Learning the art of coffee tasting
The art of coffee tasting involves recognising the unique coffee flavours and aromas in your cup. Our Coffee Artists have created each L'OR blend with layers of flavour and aroma that engage all of your senses. This is why we invite coffee lovers around the world to discover our flavour universe.
Where the coffee comes from, how it’s roasted, the brewing method and anything you add to it all influence your tasting experience. Every blend we create has a distinct, nuanced flavour and aroma profile, to help you fully discover each one and enhance the coffee experience, we give you a guide with tasting notes.
Nearly 2000 different elements contribute to the aroma of your coffee
Coffee experts usually identify a good coffee as one which is full-bodied, balanced, velvety and intense
Store your coffee in an airtight container in a cool and dry place
Coffee storage & preparation
The best way to store your L’OR coffee is in an airtight container; this will help to preserve the intense flavours and aromas for as long as possible. Remember it’s always a good idea to store coffee beans, ground or instant coffee in a cool, dry place.
Coffee pods or capsules are another great way to keep your coffee as fresh as possible. We pack our ground coffee in aluminium because it locks in aroma and flavour, that means you always get a perfectly fresh-tasting cup of coffee.
What’s the easiest way to prepare ground coffee or freshly ground beans? A coffee maker is your best bet — and there are so many kinds to choose from! As soon as the hot water comes into contact with the coffee the aromas are released and shortly you have a delicious hot coffee ready to enjoy. Coffee makers are also available in a variety of sizes so that you can prepare as much or as little as you need.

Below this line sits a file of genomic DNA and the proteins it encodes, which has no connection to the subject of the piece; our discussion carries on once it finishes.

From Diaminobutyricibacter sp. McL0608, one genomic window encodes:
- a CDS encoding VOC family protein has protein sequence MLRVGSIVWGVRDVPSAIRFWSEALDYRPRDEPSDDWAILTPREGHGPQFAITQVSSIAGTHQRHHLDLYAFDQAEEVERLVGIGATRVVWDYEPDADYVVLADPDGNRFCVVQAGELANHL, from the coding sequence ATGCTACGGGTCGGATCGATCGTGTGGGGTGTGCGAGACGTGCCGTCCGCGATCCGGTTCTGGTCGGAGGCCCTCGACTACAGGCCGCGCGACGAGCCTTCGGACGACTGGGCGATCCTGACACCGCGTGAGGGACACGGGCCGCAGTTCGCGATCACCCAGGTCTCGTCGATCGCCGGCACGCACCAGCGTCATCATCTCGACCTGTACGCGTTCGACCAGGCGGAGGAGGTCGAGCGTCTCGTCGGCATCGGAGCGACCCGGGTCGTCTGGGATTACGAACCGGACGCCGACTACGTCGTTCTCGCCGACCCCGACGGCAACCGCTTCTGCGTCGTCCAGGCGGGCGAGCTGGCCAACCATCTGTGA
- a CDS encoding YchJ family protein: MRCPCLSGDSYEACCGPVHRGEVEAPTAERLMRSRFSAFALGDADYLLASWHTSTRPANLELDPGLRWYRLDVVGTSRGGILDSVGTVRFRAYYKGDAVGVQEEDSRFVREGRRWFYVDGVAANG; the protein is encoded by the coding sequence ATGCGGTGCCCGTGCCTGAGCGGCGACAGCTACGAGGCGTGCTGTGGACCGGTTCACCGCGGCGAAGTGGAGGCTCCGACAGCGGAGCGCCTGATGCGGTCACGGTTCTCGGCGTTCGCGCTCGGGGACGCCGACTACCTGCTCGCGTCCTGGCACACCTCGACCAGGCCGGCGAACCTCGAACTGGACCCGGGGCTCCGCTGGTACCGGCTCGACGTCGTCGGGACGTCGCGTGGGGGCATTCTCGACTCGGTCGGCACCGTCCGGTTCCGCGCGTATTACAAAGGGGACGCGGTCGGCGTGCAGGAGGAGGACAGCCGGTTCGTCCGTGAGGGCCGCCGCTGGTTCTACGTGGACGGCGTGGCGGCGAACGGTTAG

«'If a coffee label says chocolaty, smell a piece of chocolate and see if you can find these taste notes in the coffee' »
- Roland Brouwer, L'OR Coffee Artist
Coffee tips: Enhancing your drinking pleasure
Fast and intense as an espresso or smooth and comforting as a cappuccino, each coffee experience is unique and often the coffee you prefer reflects something about your personality. Sweet or strong? Cream or oat milk? The choice is all yours.
Do you like your coffee with a bit of sugar? Try pairing L'OR coffee with white sugar, rather than brown sugar or honey. The latter have more distinct tastes which can impact the coffee’s flavour profile and dull or hide its best qualities.
L’OR’s Coffee Artists recommend drinking your coffee from stoneware, earthenware or porcelain cups; this type of cup allows a better development of aroma than glass or metal ones.
Another way to get the most out of your L'OR experience is to preheat your cup before you add the coffee.
Olfactory coffee tasting
If you’re interested in exploring the panorama of flavours in your favourite L'OR coffee, try doing it as soon as it's been brewed. The most elusive aromas are also the most volatile and you need to enjoy them as soon as the coffee is in your cup, while they are at their best.